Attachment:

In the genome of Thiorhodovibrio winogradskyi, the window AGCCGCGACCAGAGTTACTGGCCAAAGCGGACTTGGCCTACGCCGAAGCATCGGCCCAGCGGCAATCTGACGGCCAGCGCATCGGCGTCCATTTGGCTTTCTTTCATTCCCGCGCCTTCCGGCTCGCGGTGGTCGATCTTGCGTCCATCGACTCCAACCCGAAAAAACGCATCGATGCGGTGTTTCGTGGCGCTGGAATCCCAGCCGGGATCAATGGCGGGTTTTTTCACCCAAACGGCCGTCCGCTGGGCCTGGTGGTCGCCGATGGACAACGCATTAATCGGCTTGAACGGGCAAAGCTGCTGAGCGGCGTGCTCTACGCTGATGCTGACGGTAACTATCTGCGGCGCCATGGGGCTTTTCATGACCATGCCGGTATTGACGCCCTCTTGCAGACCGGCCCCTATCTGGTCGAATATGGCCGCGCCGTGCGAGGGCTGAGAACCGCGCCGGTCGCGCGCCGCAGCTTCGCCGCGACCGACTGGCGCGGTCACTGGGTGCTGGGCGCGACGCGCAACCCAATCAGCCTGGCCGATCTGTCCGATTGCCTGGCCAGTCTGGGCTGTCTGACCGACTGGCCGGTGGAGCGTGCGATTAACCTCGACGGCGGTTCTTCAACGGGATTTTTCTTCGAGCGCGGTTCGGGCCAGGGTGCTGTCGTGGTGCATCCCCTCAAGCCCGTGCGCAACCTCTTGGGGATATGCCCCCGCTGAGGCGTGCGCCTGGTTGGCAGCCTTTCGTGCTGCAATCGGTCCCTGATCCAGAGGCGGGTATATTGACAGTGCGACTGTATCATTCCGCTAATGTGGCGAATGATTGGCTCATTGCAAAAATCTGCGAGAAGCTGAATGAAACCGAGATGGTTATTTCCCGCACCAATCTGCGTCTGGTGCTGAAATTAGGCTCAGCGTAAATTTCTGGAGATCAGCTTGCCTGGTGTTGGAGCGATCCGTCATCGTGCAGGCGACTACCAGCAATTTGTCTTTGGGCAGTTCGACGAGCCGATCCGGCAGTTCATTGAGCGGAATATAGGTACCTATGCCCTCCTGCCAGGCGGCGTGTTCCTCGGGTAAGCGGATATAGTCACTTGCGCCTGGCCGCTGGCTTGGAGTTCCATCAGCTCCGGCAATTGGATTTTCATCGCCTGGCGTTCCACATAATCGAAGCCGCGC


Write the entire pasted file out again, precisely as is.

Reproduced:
In the genome of Thiorhodovibrio winogradskyi, the window AGCCGCGACCAGAGTTACTGGCCAAAGCGGACTTGGCCTACGCCGAAGCATCGGCCCAGCGGCAATCTGACGGCCAGCGCATCGGCGTCCATTTGGCTTTCTTTCATTCCCGCGCCTTCCGGCTCGCGGTGGTCGATCTTGCGTCCATCGACTCCAACCCGAAAAAACGCATCGATGCGGTGTTTCGTGGCGCTGGAATCCCAGCCGGGATCAATGGCGGGTTTTTTCACCCAAACGGCCGTCCGCTGGGCCTGGTGGTCGCCGATGGACAACGCATTAATCGGCTTGAACGGGCAAAGCTGCTGAGCGGCGTGCTCTACGCTGATGCTGACGGTAACTATCTGCGGCGCCATGGGGCTTTTCATGACCATGCCGGTATTGACGCCCTCTTGCAGACCGGCCCCTATCTGGTCGAATATGGCCGCGCCGTGCGAGGGCTGAGAACCGCGCCGGTCGCGCGCCGCAGCTTCGCCGCGACCGACTGGCGCGGTCACTGGGTGCTGGGCGCGACGCGCAACCCAATCAGCCTGGCCGATCTGTCCGATTGCCTGGCCAGTCTGGGCTGTCTGACCGACTGGCCGGTGGAGCGTGCGATTAACCTCGACGGCGGTTCTTCAACGGGATTTTTCTTCGAGCGCGGTTCGGGCCAGGGTGCTGTCGTGGTGCATCCCCTCAAGCCCGTGCGCAACCTCTTGGGGATATGCCCCCGCTGAGGCGTGCGCCTGGTTGGCAGCCTTTCGTGCTGCAATCGGTCCCTGATCCAGAGGCGGGTATATTGACAGTGCGACTGTATCATTCCGCTAATGTGGCGAATGATTGGCTCATTGCAAAAATCTGCGAGAAGCTGAATGAAACCGAGATGGTTATTTCCCGCACCAATCTGCGTCTGGTGCTGAAATTAGGCTCAGCGTAAATTTCTGGAGATCAGCTTGCCTGGTGTTGGAGCGATCCGTCATCGTGCAGGCGACTACCAGCAATTTGTCTTTGGGCAGTTCGACGAGCCGATCCGGCAGTTCATTGAGCGGAATATAGGTACCTATGCCCTCCTGCCAGGCGGCGTGTTCCTCGGGTAAGCGGATATAGTCACTTGCGCCTGGCCGCTGGCTTGGAGTTCCATCAGCTCCGGCAATTGGATTTTCATCGCCTGGCGTTCCACATAATCGAAGCCGCGC